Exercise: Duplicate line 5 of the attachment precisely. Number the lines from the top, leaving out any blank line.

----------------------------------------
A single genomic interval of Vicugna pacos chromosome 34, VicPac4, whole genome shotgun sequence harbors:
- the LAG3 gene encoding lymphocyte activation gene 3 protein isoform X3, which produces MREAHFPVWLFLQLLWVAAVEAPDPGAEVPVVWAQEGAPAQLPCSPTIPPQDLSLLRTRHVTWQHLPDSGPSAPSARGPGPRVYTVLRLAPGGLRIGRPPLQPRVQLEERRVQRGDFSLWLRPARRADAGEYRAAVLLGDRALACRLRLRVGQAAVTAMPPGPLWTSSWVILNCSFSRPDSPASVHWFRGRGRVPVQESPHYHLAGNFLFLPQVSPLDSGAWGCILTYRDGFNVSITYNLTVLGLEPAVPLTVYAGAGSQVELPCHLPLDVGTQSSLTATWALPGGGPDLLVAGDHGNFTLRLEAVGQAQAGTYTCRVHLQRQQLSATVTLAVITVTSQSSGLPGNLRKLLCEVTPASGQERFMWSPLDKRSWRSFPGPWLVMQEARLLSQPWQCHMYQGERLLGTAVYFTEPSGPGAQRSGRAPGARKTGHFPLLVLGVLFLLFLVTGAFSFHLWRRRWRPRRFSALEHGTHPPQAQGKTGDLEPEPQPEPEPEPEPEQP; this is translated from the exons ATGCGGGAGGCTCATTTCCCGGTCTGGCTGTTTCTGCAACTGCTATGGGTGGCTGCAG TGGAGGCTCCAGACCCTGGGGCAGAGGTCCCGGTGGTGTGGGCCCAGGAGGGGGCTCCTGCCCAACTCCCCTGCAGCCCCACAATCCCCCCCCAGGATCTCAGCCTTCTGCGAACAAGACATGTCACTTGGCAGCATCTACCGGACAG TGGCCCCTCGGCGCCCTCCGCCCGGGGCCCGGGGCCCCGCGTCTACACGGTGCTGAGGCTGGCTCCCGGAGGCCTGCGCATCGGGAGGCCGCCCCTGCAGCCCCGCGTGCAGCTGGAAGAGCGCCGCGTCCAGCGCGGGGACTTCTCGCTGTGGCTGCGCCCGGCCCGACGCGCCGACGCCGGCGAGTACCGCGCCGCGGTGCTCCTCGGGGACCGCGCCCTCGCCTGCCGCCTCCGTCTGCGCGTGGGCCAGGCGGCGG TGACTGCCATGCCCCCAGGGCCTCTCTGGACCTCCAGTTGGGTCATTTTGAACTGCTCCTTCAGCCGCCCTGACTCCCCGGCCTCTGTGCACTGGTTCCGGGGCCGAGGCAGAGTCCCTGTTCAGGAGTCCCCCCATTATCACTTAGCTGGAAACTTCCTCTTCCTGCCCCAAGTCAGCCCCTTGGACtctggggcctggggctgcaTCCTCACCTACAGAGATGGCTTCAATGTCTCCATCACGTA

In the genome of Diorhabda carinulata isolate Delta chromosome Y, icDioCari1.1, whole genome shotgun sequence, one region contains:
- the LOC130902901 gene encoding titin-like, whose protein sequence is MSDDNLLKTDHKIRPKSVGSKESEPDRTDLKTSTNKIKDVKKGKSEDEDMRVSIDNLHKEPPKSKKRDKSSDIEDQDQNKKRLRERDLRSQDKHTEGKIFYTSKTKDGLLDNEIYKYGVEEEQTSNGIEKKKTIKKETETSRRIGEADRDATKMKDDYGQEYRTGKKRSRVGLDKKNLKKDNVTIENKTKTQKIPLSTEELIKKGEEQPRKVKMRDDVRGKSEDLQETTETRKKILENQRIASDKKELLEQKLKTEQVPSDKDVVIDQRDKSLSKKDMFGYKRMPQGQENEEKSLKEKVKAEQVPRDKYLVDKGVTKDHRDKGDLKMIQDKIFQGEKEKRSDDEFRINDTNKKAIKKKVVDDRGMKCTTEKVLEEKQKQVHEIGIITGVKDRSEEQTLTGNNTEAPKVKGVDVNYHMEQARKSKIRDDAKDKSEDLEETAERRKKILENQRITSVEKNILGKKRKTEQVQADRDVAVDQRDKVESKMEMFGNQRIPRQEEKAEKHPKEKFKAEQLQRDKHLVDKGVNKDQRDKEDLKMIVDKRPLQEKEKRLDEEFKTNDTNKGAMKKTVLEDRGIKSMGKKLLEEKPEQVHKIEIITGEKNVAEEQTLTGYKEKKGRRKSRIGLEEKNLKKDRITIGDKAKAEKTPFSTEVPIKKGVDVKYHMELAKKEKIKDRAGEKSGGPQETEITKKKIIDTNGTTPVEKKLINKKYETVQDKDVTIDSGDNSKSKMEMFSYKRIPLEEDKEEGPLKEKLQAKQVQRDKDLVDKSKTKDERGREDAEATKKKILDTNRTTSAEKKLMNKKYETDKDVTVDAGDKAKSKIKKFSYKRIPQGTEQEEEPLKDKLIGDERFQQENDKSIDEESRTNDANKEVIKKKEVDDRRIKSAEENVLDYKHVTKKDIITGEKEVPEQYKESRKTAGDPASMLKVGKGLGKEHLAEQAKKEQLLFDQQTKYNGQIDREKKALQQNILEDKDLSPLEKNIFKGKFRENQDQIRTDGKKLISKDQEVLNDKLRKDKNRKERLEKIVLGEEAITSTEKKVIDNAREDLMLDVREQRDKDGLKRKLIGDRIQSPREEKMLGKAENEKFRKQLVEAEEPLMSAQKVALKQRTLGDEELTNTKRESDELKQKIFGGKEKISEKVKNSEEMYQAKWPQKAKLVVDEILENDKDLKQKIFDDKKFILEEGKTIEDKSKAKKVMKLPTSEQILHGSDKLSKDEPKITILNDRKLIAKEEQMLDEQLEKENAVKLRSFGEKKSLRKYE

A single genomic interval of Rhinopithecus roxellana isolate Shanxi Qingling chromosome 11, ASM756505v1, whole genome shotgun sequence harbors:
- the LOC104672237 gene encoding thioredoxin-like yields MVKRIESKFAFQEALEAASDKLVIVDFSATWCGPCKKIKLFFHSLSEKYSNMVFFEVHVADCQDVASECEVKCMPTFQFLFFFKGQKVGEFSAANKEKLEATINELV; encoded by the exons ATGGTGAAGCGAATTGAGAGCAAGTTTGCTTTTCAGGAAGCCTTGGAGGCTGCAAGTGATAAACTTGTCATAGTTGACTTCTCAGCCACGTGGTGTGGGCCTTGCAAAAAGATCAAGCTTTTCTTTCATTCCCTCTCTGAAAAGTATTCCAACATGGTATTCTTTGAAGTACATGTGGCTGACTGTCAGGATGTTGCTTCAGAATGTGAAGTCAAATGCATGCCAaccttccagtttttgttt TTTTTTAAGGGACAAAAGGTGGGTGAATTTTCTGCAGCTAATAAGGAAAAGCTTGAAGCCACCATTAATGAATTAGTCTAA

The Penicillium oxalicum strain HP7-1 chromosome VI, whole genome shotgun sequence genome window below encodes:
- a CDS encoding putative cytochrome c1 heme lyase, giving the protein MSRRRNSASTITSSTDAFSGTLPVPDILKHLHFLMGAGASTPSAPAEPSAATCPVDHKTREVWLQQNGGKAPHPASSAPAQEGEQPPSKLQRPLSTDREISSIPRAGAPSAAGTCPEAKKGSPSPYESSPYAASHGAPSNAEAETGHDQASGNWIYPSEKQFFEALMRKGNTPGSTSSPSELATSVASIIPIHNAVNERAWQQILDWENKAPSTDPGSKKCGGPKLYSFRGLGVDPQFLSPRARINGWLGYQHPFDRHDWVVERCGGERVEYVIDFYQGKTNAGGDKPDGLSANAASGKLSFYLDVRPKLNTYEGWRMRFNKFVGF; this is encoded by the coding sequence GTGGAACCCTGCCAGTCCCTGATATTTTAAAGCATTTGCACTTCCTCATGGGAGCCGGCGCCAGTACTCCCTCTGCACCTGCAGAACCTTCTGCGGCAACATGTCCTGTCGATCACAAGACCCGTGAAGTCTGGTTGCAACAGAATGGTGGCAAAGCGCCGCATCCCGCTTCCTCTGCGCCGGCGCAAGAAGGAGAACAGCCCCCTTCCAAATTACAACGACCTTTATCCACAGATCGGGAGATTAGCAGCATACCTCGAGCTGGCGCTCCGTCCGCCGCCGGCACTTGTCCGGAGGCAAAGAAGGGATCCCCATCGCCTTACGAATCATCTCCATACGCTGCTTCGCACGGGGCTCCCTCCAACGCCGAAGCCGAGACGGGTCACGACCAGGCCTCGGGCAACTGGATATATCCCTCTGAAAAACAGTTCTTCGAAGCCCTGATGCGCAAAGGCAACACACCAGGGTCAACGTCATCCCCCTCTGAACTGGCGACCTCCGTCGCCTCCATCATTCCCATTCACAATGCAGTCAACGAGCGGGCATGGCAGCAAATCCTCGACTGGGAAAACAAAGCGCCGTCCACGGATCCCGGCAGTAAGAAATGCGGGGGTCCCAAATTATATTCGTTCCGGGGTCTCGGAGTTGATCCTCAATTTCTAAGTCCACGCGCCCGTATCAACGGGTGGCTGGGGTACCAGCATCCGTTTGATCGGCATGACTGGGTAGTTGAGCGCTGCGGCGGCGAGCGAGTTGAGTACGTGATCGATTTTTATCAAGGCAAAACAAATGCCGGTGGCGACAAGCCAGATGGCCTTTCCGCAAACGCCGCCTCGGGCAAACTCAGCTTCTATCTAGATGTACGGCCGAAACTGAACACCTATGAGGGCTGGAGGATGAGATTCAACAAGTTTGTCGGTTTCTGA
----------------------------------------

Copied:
A single genomic interval of Rhinopithecus roxellana isolate Shanxi Qingling chromosome 11, ASM756505v1, whole genome shotgun sequence harbors: